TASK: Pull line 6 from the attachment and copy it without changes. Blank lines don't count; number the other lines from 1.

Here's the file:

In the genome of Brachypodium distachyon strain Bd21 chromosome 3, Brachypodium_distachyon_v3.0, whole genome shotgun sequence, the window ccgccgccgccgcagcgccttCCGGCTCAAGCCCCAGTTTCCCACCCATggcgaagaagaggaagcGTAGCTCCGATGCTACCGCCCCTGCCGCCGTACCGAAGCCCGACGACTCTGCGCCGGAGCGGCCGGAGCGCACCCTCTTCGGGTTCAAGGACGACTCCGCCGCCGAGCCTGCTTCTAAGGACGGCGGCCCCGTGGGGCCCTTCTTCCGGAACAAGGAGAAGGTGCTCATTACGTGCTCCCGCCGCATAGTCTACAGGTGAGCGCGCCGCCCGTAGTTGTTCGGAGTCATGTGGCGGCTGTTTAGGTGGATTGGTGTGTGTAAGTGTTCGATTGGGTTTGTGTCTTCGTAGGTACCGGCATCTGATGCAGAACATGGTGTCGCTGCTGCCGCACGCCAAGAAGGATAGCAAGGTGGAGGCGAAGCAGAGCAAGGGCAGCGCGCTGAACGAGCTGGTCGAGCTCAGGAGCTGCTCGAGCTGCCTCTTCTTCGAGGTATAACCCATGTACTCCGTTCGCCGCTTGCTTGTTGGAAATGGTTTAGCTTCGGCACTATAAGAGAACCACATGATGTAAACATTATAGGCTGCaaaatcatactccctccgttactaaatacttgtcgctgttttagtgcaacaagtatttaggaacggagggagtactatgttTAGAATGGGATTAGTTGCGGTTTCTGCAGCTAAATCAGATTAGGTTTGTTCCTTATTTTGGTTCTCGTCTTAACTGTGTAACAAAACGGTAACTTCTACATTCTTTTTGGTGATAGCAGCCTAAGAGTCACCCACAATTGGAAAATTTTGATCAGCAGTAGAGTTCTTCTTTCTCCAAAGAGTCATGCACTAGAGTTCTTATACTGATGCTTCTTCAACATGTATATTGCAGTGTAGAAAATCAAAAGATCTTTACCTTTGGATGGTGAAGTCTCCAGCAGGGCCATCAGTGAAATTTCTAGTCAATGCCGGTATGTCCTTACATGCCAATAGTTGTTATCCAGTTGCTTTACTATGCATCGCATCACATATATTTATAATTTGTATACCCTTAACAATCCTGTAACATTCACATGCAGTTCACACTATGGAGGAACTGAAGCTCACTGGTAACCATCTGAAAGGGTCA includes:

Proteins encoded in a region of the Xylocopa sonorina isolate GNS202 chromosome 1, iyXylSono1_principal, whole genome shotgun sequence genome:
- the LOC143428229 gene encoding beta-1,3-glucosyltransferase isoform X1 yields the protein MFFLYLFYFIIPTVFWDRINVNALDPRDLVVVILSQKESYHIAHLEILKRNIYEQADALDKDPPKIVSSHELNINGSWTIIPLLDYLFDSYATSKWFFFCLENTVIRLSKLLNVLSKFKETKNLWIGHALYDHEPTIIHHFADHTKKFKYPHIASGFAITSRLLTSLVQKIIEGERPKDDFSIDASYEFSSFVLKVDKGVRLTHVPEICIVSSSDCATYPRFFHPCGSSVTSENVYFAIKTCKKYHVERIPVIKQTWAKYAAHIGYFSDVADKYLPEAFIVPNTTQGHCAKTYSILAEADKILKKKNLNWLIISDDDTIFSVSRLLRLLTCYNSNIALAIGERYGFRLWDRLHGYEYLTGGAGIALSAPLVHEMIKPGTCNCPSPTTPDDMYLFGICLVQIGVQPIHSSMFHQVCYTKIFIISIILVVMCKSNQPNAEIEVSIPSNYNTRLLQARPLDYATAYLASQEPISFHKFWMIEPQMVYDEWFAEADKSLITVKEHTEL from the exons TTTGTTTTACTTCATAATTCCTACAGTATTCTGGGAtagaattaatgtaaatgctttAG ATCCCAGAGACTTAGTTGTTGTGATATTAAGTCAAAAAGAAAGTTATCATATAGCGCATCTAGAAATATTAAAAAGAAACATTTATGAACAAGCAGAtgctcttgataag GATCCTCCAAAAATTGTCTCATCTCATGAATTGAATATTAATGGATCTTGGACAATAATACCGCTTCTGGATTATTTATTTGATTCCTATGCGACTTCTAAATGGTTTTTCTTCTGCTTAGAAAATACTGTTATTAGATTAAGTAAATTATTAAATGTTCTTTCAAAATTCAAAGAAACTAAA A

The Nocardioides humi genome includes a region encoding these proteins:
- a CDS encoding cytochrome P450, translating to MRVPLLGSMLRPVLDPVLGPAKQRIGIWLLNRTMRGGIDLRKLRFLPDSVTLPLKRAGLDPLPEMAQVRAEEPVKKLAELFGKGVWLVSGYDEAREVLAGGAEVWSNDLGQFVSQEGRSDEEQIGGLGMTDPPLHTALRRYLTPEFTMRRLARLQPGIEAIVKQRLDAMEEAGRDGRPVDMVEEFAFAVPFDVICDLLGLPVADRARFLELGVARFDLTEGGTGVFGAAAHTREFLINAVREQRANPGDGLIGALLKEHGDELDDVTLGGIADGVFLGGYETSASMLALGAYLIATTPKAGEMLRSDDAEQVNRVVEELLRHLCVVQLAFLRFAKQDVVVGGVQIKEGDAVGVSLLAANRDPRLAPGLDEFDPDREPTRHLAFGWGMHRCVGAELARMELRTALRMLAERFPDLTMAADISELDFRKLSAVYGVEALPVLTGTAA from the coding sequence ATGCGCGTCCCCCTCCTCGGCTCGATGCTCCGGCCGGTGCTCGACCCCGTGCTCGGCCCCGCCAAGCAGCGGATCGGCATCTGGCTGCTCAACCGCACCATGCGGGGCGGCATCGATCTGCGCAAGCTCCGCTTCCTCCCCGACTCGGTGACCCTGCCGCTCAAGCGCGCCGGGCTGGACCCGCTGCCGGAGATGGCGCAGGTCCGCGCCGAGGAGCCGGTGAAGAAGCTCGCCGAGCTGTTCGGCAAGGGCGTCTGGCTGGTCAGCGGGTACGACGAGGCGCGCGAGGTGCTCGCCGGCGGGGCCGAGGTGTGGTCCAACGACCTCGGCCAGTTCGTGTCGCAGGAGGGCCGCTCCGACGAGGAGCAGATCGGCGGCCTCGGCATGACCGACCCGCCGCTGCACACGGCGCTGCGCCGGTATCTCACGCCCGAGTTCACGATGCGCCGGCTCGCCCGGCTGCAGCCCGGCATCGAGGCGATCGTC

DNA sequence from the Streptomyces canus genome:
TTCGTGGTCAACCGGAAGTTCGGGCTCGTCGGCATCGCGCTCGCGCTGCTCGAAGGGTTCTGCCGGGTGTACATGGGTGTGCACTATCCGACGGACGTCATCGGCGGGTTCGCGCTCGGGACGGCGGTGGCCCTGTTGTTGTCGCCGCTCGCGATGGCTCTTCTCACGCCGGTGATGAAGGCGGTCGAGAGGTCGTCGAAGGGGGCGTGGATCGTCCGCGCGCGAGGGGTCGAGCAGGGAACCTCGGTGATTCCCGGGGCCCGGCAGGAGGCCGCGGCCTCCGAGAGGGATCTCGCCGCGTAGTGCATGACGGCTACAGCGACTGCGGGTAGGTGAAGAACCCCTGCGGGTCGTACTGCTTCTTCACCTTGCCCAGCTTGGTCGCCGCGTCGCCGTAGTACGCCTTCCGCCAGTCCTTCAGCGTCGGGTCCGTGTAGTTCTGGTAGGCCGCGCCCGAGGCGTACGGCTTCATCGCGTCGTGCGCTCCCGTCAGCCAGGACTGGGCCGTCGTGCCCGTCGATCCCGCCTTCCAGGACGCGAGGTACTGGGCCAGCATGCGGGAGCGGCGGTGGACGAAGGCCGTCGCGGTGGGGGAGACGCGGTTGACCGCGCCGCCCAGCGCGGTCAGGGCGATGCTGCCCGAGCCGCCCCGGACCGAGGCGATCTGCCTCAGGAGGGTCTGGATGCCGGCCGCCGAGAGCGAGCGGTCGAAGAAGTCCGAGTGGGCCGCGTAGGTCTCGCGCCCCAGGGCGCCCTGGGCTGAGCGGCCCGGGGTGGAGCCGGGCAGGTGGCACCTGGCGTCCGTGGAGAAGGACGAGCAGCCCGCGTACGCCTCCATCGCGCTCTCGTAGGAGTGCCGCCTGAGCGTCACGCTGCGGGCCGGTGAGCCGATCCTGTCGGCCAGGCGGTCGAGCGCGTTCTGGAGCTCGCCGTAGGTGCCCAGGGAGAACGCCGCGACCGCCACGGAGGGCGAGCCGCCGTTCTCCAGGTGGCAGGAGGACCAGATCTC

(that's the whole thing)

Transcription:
DNA sequence from the Streptomyces canus genome: